Tag Archives: WFC

World Fantasy 2008: Part II

A big part of these conventions are the parties. Because World Fantasy is a professional con there are few but advertised parties and launches. SF Canada put on a party on Friday night, which I oversaw and I’m pleased to say that we never ran out of alcohol and that I had to actually return some. I could have ordered more of some things and less of others. We’ll know for the next one but it was definitely a success with over two hundred people passing through the suite.

Other parties included book launches for authors by RedJack press, Tor books, Borderlands, and others that I can’t recall. Because we weren’t leaving until Monday we attended the dead dog Sunday party which had a fair number of people and drinks. The parties were good, noisy and lasted until the room closed around 2 am.

The other place to meet people was in the bar, as always. I met Jetse De Vries, former editor with Interzone, a noticeable man for his long wavy hair, tallness and great rolling, Dutch accent. He was talking about the Netherlands for World Fantasy in 2016 as it would be the 500th birthday of Hieronymus Bosch. It’s a ways off so who knows. I also met Jenny Blackford from Australia, one of the awards judges for next year, and we discussed Greek mythos.

I met Mark Kelly of Locus, recognizing his name before I linked it with his reviews, Bob Brown, an antiquarian bookseller in Seattle, writers Mark Rich and Liz Bourke, and artist Mike Dringenberg. I met many SF Canada members in person including Leslie Carmichael, Claire Earmer, Lorna Toolis, Richard Bartrop, Dom Benoit, Den Valdron, Carolyn Clink, Celu Amberstone, Candas Jane Dorsey, Marcelle Dube, Dave Duncan, Matt Hughes, Alison Sinclair, Cath Jackal, Marie Jakober, Ed Willett.

Publishers that I met in the flesh included Virginia O’Dine and Dominic Macquire of Bundoran Press (Prince George), Gwen Gades of Dragon Moon, Karl and Stephanie Johanson of Neo-Opsis, Jacob Wiseman of Tachyon Press, Diane Walton of OnSpec, Champagne Books, Flash Me Online. I said hello again to Patrick Swenson of Talebones, Brian Hades of Edge, Peter Halasz sponsoring the Sunburst Awards auction, Brit Graham Joyce, Karen Abrahamson, Chris Lotts, Janine Cross, Rhea Rose, Linda DeMeulemeester, Eileen and Pat Kernaghan, Derryl Murphy, Nina Munteanu, Rob Sawyer, Darrell Schweitzer, John Douglas, David Hartwell, Bruce Taylor, Nancy Kilpatrick, Leslie Howle (of Clarion administration) and a few others. There were so many people and conversations that I don’t remember everyone but it’s a good place to meet people and talk about art and writing.

World Fantasy special guests included David Morrell, dark fiction and thriller writer and creator of Rambo, Patricia McKillip, who sold her first novel at the age of 23, Todd Lockwood with a lovely body of artwork, Barbara Hambly with an impressive number of books, Tom Doherty, publisher of Tor and other ventures and Tad Williams as emcee. During the presentation of the World Fantasy awards he gave a very funny speech about the beginning of fantasy writing, with such things as it all starting in the US and William Shakingspear made an indent. He claimed that Canadian writers were really just geographically confused Canadians and that no one knows if Charles de Lint is real but that his footprints have been found deep in the forests.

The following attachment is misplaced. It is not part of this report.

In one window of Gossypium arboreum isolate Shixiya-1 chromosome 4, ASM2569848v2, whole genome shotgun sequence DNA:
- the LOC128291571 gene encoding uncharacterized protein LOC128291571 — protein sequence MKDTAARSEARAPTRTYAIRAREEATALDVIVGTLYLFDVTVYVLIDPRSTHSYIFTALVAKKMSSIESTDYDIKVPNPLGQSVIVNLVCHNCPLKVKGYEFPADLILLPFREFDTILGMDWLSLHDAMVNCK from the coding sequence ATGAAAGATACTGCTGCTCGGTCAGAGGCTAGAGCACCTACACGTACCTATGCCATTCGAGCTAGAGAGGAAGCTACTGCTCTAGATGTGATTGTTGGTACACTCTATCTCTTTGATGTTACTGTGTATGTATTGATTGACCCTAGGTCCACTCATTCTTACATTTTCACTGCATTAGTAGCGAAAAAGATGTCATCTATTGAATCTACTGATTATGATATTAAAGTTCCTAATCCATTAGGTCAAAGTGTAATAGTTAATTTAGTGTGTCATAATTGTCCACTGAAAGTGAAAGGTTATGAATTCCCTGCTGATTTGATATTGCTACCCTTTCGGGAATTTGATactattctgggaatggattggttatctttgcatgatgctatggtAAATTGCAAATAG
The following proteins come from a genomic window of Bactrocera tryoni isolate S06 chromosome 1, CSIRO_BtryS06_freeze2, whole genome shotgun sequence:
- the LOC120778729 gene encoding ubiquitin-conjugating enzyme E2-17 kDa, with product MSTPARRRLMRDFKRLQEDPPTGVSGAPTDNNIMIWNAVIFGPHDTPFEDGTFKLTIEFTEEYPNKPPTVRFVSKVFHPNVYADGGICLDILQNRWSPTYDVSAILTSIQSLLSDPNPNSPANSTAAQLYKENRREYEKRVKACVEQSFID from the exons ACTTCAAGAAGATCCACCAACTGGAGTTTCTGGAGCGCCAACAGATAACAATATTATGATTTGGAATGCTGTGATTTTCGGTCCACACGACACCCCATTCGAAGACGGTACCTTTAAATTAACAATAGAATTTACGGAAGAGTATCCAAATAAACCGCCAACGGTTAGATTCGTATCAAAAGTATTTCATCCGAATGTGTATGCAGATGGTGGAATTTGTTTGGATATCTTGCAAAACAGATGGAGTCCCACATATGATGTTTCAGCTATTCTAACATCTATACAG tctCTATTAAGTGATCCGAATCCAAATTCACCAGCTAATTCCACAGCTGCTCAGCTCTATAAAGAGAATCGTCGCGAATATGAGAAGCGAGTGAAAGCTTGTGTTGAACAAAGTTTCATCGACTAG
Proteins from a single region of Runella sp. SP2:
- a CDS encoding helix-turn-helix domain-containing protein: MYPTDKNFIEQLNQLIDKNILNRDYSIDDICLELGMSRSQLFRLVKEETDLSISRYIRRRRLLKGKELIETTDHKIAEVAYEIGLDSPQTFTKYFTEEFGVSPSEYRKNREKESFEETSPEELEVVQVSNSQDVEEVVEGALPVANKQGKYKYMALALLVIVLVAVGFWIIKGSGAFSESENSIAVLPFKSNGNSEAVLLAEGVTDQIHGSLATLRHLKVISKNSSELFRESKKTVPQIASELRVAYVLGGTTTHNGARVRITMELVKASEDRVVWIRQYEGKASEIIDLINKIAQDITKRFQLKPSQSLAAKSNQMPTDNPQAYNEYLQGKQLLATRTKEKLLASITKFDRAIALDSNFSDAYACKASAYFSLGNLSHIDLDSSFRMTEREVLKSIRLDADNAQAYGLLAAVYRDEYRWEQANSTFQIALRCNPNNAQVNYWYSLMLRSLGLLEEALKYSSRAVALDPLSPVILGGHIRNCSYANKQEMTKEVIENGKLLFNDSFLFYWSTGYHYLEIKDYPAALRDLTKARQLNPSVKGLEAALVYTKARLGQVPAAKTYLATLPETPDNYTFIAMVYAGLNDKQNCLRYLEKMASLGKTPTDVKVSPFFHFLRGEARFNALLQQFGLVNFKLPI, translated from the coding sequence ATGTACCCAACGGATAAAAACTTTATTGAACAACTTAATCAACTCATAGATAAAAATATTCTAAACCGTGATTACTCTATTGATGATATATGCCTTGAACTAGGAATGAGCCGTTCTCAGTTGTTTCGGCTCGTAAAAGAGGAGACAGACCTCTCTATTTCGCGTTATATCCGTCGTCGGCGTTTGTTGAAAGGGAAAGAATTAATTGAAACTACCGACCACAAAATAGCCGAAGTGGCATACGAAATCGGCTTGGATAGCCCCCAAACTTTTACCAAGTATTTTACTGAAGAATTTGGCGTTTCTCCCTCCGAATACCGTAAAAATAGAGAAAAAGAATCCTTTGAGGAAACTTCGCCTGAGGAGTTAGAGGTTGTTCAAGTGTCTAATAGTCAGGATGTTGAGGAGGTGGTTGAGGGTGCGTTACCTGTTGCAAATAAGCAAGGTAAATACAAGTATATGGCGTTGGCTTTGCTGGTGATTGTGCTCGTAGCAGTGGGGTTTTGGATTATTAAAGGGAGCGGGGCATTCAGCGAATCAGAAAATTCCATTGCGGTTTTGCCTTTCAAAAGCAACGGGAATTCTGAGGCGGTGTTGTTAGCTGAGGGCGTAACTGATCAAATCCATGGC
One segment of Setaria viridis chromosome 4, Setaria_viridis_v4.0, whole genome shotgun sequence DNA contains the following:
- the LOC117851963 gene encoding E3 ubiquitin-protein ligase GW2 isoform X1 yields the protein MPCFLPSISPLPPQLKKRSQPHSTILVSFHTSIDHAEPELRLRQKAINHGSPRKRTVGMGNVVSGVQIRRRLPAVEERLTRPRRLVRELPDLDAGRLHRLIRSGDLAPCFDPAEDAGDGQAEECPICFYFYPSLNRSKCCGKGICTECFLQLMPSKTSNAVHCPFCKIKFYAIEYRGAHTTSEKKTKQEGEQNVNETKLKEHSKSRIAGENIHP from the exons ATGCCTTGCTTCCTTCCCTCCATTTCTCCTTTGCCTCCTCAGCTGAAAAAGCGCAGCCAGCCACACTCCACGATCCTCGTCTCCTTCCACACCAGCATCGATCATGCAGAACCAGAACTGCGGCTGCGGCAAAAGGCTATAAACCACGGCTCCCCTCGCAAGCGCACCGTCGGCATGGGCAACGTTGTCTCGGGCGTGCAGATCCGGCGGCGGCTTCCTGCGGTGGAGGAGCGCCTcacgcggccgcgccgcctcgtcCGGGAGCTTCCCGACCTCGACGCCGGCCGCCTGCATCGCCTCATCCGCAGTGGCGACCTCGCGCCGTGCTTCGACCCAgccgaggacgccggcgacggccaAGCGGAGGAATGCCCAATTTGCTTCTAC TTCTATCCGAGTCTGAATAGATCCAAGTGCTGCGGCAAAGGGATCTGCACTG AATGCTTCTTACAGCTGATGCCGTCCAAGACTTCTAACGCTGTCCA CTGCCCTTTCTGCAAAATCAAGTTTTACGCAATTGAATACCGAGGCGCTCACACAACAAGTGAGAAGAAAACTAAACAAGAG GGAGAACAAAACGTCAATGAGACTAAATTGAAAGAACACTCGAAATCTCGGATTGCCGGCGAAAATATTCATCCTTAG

Tad’s history of fantasy began in the times of cave men and came forward to present day. I do hope this speech will be printed somewhere as it was extremely well done and had people laughing. The awards presentation happened on Sunday. My friend Kij Johnson was up again for a short story but she did not win. Ellen Datlow, who did win, has nine World Fantasy awards. A bunch of us joked about her forming her own Easter Island. Following is the list of winners at the convention:

Life Achievement: Leo and Diane Dillon; Patricia McKillip

Novel: “Ysabel” by Guy Gavriel Kay (Viking Canada/Penguin Roc).
Novella: “Illyria” by Elizabeth Hand (PS Publishing).
Short Story: “Singing of Mount Abora” by Theodora Goss (Logorrhea, Bantam Spectra).
Anthology: “Inferno: New Tales of Terror and the Supernatural” edited by Ellen Datlow, Editor (Tor).
Collection: “Tiny Deaths” by Robert Shearman (Comma Press).

Artist: Edward Miller
Special Award—Professional: Peter Crowther for PS Publishing
Special Award—Non-professional: Midori Snyder and Terri Windling for Endicott Studios Website

Advertisements

2 Comments

Filed under Culture, entertainment, fairy tales, fantasy, horror, life, myth, poetry, Publishing, Writing

World Fantasy Convention 2008: Calgary

World Fantasy took place in Calgary’s downtown at the Hyatt Regency this last weekend. Although the hotel had an exceptional collection of paintings and heavily focused ungulate statuary everywhere, it was still a very expensive hotel. I haven’t been in a hotel in the US in the past five years that charged for internet and $1 for local calls. Internet cost $14 a day, an exorbitant fee, and the hotel price was high even at convention rates. We found Calgary pricey for food but cheap for alcohol, if you were buying it in stores but comparably priced to Vancouver in the hotel.